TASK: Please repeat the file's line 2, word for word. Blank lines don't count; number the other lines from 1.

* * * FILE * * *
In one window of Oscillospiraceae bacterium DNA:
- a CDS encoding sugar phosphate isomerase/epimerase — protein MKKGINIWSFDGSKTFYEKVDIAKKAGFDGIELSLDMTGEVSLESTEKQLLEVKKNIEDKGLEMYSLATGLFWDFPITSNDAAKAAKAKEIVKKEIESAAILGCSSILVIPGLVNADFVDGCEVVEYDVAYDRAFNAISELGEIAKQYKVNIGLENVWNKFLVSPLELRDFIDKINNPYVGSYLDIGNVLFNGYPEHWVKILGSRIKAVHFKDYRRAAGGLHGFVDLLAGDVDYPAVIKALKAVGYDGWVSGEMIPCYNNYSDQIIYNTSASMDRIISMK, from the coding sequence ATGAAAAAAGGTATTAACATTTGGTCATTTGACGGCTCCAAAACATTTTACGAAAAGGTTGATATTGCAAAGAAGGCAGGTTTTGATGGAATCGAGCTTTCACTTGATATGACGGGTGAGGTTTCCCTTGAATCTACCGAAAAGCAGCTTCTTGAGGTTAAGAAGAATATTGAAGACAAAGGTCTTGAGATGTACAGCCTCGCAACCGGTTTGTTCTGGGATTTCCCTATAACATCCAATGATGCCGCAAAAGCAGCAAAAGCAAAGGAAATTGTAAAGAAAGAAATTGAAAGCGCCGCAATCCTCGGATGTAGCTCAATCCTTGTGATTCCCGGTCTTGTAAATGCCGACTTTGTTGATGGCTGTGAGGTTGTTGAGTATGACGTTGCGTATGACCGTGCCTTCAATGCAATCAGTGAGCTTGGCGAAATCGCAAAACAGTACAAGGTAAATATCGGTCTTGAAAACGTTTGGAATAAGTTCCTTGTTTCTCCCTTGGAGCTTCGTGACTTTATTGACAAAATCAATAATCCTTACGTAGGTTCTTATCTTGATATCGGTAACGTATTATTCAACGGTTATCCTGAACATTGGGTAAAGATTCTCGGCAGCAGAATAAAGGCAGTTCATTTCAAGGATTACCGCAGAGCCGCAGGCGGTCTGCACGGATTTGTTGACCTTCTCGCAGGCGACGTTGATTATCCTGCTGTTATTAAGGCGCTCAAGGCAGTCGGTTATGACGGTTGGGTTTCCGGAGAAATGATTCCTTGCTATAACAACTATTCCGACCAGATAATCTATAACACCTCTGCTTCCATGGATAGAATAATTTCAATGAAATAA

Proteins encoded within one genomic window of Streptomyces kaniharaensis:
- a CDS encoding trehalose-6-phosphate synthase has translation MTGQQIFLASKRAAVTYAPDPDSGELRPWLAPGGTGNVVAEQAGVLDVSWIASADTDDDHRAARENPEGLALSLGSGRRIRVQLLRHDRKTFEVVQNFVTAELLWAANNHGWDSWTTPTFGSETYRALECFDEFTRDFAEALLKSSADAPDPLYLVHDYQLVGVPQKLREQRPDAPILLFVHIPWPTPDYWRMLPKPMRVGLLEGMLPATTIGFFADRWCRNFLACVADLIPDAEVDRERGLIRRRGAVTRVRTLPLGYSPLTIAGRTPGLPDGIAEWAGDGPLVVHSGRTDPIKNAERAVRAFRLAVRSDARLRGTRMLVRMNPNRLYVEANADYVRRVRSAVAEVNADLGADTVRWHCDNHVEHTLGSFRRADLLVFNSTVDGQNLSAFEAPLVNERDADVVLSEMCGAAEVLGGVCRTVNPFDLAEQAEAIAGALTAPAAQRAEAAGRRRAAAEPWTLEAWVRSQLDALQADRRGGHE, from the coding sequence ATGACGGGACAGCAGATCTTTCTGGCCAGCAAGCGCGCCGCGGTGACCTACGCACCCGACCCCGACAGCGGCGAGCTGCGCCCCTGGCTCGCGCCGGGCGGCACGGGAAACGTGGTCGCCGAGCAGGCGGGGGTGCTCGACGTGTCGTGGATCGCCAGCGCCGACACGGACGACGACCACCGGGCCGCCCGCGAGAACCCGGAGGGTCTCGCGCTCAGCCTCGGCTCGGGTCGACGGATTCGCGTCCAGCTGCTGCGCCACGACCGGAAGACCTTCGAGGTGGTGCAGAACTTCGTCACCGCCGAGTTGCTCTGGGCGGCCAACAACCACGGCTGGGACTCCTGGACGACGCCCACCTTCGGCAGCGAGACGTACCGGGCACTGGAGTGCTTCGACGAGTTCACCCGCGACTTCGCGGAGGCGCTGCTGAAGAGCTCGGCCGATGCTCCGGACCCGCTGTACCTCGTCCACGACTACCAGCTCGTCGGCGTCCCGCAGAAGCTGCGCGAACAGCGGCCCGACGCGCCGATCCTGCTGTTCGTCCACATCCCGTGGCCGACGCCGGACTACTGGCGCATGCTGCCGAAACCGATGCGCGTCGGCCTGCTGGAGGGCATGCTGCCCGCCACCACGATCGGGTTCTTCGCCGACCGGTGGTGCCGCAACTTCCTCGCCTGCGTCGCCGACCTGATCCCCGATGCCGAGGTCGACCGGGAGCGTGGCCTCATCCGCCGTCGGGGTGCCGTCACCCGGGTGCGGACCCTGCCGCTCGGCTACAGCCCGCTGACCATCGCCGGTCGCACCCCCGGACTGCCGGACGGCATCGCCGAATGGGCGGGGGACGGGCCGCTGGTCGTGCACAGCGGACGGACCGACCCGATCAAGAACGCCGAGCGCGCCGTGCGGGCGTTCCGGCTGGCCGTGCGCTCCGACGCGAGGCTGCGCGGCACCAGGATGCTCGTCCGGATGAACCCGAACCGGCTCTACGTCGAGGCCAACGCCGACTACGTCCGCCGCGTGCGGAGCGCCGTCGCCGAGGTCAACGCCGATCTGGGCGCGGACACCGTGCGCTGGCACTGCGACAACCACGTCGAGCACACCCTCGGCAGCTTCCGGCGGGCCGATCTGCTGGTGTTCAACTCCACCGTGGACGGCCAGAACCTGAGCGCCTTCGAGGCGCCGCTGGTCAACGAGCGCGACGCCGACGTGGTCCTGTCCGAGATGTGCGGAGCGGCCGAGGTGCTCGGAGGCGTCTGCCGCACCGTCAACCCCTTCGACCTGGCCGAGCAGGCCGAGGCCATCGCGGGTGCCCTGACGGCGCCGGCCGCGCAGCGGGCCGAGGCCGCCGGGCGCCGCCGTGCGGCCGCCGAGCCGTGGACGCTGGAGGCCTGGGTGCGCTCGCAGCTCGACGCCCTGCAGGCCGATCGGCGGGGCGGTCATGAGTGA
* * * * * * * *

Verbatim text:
- a CDS encoding sugar phosphate isomerase/epimerase — protein MKKGINIWSFDGSKTFYEKVDIAKKAGFDGIELSLDMTGEVSLESTEKQLLEVKKNIEDKGLEMYSLATGLFWDFPITSNDAAKAAKAKEIVKKEIESAAILGCSSILVIPGLVNADFVDGCEVVEYDVAYDRAFNAISELGEIAKQYKVNIGLENVWNKFLVSPLELRDFIDKINNPYVGSYLDIGNVLFNGYPEHWVKILGSRIKAVHFKDYRRAAGGLHGFVDLLAGDVDYPAVIKALKAVGYDGWVSGEMIPCYNNYSDQIIYNTSASMDRIISMK, from the coding sequence ATGAAAAAAGGTATTAACATTTGGTCATTTGACGGCTCCAAAACATTTTACGAAAAGGTTGATATTGCAAAGAAGGCAGGTTTTGATGGAATCGAGCTTTCACTTGATATGACGGGTGAGGTTTCCCTTGAATCTACCGAAAAGCAGCTTCTTGAGGTTAAGAAGAATATTGAAGACAAAGGTCTTGAGATGTACAGCCTCGCAACCGGTTTGTTCTGGGATTTCCCTATAACATCCAATGATGCCGCAAAAGCAGCAAAAGCAAAGGAAATTGTAAAGAAAGAAATTGAAAGCGCCGCAATCCTCGGATGTAGCTCAATCCTTGTGATTCCCGGTCTTGTAAATGCCGACTTTGTTGATGGCTGTGAGGTTGTTGAGTATGACGTTGCGTATGACCGTGCCTTCAATGCAATCAGTGAGCTTGGCGAAATCGCAAAACAGTACAAGGTAAATATCGGTCTTGAAAACGTTTGGAATAAGTTCCTTGTTTCTCCCTTGGAGCTTCGTGACTTTATTGACAAAATCAATAATCCTTACGTAGGTTCTTATCTTGATATCGGTAACGTATTATTCAACGGTTATCCTGAACATTGGGTAAAGATTCTCGGCAGCAGAATAAAGGCAGTTCATTTCAAGGATTACCGCAGAGCCGCAGGCGGTCTGCACGGATTTGTTGACCTTCTCGCAGGCGACGTTGATTATCCTGCTGTTATTAAGGCGCTCAAGGCAGTCGGTTATGACGGTTGGGTTTCCGGAGAAATGATTCCTTGCTATAACAACTATTCCGACCAGATAATCTATAACACCTCTGCTTCCATGGATAGAATAATTTCAATGAAATAA